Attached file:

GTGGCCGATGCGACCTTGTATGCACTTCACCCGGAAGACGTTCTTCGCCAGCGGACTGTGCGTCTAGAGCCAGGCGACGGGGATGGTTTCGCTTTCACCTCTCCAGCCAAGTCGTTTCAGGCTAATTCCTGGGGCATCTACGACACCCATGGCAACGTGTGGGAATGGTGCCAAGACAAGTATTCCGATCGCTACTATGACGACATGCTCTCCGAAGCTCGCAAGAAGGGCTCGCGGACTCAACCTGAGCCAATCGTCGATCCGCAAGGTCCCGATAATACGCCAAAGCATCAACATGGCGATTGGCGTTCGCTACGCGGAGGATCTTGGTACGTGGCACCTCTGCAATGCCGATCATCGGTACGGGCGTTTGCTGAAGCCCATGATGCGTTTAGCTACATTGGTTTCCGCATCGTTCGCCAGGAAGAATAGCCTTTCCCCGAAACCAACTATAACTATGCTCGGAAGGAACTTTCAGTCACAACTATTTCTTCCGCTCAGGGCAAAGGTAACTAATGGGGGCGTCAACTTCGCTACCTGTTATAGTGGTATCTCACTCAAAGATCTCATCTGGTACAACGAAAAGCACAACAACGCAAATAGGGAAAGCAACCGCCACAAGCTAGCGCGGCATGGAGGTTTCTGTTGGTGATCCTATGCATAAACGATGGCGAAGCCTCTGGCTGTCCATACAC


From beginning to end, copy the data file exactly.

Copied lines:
GTGGCCGATGCGACCTTGTATGCACTTCACCCGGAAGACGTTCTTCGCCAGCGGACTGTGCGTCTAGAGCCAGGCGACGGGGATGGTTTCGCTTTCACCTCTCCAGCCAAGTCGTTTCAGGCTAATTCCTGGGGCATCTACGACACCCATGGCAACGTGTGGGAATGGTGCCAAGACAAGTATTCCGATCGCTACTATGACGACATGCTCTCCGAAGCTCGCAAGAAGGGCTCGCGGACTCAACCTGAGCCAATCGTCGATCCGCAAGGTCCCGATAATACGCCAAAGCATCAACATGGCGATTGGCGTTCGCTACGCGGAGGATCTTGGTACGTGGCACCTCTGCAATGCCGATCATCGGTACGGGCGTTTGCTGAAGCCCATGATGCGTTTAGCTACATTGGTTTCCGCATCGTTCGCCAGGAAGAATAGCCTTTCCCCGAAACCAACTATAACTATGCTCGGAAGGAACTTTCAGTCACAACTATTTCTTCCGCTCAGGGCAAAGGTAACTAATGGGGGCGTCAACTTCGCTACCTGTTATAGTGGTATCTCACTCAAAGATCTCATCTGGTACAACGAAAAGCACAACAACGCAAATAGGGAAAGCAACCGCCACAAGCTAGCGCGGCATGGAGGTTTCTGTTGGTGATCCTATGCATAAACGATGGCGAAGCCTCTGGCTGTCCATACAC